Divorce affects so many aspects of a person’s life. One of them includes taxes, which may come as an afterthought compared with bubbling up emotions, child custody matters and claims to assets that surface.
However, tax issues remain critical. Do not overlook them. Having a clear understanding of post-divorce matters such as your filing status and claiming children as dependents is essential.
Filing status and W-4 forms
Here are some of the tax-related issues that require attention after a divorce:
- Filing status: If the divorce takes place before the end of the year – Dec. 31, a person may file taxes as either head of household or single taxpayer. If you choose the former, you must have a “qualifying person” such as your minor child living in your home for more than six months of the year. In addition, as head of household, you must have paid for more than half of your home’s maintenance during the year. Remember, though, that if your divorce does not become final by the end of the year, you have the option to file jointly with your spouse or separately as a married person.
- Who claims the children as dependents?: An easy solution to this scenario is for parents to alternate each year as to who may claim the minor children as dependents in their tax filings. For example, some divorce agreements may stipulate that one parent claims the children during even years, while the other parent claims them during odd years.
- Updating the W-4 form at work: Employers rely on W-4 forms to know how much money to withhold from the paychecks of employees. As a divorced person, you should adjust the allowances. If not, you may find that you have either overpaid taxes or not paying enough. For the latter scenario, you may get a larger-than-expected tax bill.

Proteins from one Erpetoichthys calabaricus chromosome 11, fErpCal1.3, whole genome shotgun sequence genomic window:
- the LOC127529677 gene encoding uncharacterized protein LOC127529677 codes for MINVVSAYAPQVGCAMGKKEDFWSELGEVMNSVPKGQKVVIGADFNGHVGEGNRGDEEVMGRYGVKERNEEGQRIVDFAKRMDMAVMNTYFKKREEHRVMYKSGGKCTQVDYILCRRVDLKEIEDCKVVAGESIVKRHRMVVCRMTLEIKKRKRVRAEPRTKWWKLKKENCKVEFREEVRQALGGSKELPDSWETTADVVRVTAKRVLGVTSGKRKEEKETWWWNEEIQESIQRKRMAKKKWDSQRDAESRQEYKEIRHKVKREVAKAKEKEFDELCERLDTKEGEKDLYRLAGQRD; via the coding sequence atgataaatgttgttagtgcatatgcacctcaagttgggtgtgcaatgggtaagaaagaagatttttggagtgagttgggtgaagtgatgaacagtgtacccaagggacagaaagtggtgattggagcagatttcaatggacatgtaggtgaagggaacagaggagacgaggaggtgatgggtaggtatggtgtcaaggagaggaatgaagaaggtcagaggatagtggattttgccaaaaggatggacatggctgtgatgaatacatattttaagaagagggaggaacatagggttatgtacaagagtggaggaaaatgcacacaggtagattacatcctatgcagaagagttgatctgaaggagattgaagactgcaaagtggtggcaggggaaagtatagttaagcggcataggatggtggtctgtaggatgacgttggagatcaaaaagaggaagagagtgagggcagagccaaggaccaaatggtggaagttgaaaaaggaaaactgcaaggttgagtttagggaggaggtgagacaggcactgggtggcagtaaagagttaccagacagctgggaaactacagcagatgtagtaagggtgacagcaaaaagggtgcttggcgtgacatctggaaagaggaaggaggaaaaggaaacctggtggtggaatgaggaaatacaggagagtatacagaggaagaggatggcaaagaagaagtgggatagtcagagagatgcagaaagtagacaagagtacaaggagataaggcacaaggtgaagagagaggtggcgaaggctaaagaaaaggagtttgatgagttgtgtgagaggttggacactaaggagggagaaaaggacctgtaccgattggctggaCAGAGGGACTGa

- Alimony issues: The guidelines on this have changed. If the divorce took place on or before Dec. 31, 2018, a payer spouse may deduct alimony on his or her taxes, while the spouse who received alimony is required to include it as income. These rules do not apply to divorces that occurred on or after Jan. 1, 2019.
- Child support matters: Child support payments cannot be deducted by paying spouses. Inversely, such payments are not taxable for the receiving spouse.
Having a firm understanding of these issues will help you during this life transition. A skilled legal professional can provide important guidance, too.
Tasks that protect you
Addressing the many details related to divorce is vital and will help you as you focus on a new chapter in your life. Tax matters are among these details that require attention. Complete the necessary tasks that will protect you.